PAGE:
“In many cases, current protocols require a tumour sample to determine whether gene mutations and deletions exist and therefore determine whether the tumour itself is cancerous or benign. To procure tumour tissue, one needs to know that a tumour exists and if so, is it accessible for sample collection or removal? Finally, there are always risks and significant costs associated with surgical procedures to acquire tumour tissue.
“We looked at the particles to see if patients who had tumours in them have exosomes that contain the tumour derived DNA in them. What we found is that these particles contain the entire DNA that is present within the cancer cells. Now we can probe that DNA for mutations.”
In the clinical study, written up in the Journal of Biological Chemistry, Kalluri and his team found that mutations commonly associated with pancreatic tumours — namely, mutations of KRAS, a protein that’s key to normal tissue cell communications, and the p53 gene — were indeed identified in the DNA of these particles.
Kalluri says if the results are replicable, “then we have a way of identifying the entire spectrum of mutations of cancer cells by looking at these particles in the blood. Detection can happen early and we can track them and see how they respond to therapy — we’re very excited this is going to launch a new area of research”.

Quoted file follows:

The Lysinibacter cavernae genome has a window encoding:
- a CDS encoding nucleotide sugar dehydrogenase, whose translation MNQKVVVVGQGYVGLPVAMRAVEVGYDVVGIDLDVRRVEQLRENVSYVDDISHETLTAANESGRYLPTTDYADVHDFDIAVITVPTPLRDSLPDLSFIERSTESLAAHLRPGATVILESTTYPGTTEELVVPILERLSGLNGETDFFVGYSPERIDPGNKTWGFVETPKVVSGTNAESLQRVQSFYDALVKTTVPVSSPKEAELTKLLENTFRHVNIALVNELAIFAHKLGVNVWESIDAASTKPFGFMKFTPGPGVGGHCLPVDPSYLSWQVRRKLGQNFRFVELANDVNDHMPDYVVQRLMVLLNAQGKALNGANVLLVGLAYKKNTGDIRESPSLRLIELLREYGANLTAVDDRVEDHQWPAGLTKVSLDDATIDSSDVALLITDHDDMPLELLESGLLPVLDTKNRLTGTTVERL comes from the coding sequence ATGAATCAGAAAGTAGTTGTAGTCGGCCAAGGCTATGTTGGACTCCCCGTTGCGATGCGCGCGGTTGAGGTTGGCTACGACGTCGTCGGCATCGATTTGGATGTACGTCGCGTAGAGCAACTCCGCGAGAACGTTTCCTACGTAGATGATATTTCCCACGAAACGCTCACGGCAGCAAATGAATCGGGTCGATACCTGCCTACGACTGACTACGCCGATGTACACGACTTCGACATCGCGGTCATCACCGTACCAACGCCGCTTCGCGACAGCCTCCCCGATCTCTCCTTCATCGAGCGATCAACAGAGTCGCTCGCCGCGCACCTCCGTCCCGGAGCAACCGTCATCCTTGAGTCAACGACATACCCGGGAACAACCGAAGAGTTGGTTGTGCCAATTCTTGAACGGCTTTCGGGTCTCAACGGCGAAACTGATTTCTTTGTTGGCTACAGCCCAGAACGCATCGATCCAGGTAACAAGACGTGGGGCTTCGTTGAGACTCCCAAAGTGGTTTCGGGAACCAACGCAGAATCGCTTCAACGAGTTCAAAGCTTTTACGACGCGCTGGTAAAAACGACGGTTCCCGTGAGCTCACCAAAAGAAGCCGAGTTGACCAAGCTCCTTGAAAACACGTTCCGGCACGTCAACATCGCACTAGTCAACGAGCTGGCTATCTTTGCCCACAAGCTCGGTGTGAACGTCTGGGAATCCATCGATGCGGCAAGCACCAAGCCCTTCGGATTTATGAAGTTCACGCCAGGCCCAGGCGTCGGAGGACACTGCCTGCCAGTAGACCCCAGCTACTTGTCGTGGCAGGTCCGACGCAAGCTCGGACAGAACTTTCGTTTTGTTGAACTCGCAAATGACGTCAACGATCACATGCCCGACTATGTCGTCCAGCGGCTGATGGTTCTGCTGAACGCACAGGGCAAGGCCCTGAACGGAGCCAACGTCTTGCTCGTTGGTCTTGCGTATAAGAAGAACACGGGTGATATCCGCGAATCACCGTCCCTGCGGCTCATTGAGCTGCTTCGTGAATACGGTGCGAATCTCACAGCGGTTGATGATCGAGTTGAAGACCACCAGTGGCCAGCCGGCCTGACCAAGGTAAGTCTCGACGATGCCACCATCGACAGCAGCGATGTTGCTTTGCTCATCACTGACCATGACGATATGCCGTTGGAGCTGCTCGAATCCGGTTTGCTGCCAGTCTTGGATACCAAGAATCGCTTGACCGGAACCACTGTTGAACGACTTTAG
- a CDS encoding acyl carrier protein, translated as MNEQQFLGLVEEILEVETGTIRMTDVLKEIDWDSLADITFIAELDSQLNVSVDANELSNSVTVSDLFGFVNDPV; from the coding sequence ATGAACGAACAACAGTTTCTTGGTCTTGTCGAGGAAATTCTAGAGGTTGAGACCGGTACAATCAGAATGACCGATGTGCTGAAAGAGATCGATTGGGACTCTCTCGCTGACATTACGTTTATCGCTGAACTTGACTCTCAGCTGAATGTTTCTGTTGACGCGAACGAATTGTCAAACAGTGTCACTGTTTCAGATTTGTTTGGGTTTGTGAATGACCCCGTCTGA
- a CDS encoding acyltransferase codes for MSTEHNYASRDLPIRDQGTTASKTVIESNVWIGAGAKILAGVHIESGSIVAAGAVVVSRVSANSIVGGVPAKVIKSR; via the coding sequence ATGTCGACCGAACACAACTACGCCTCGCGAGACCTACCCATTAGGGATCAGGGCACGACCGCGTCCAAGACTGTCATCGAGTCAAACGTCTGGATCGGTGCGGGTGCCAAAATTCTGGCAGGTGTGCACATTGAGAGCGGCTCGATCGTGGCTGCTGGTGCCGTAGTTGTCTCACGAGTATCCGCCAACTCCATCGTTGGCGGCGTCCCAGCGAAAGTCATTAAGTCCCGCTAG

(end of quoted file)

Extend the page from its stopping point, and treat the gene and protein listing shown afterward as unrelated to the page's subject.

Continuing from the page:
Speaking to Wired.co.uk, Clinical Immunologist John Maher at King’s College London’s Guy’s and St Thomas’ NIHR Biomedical Research Centre says the concept is an interesting one, but the promise of a new diagnostics method still relies on how well it performs when tested in a “real life” population.
“In this study only two patients and two healthy individuals were tested but in reality, you would be testing a population in which only a tiny minority of subjects with disease will be present, which provides a much more stringent challenge.”
“The same principle applies even more strongly to the Andraka test where false positive test results could become an issue in that setting,” adds Maher, referring to the 28 pence pancreatic cancer test developed by teenager Jack Andraka, which is 200 times more sensitive that current diagnostics tests. The test relies on a strip of filter paper, dipped in a solution of carbon nanotubes and a special antibody, being able to trap a cancer biomarker protein called mesothelin. Like the blood test being proposed in Texas, Andraka believes his test can be tweaked to detect any cancer — we just need to get the right antibody.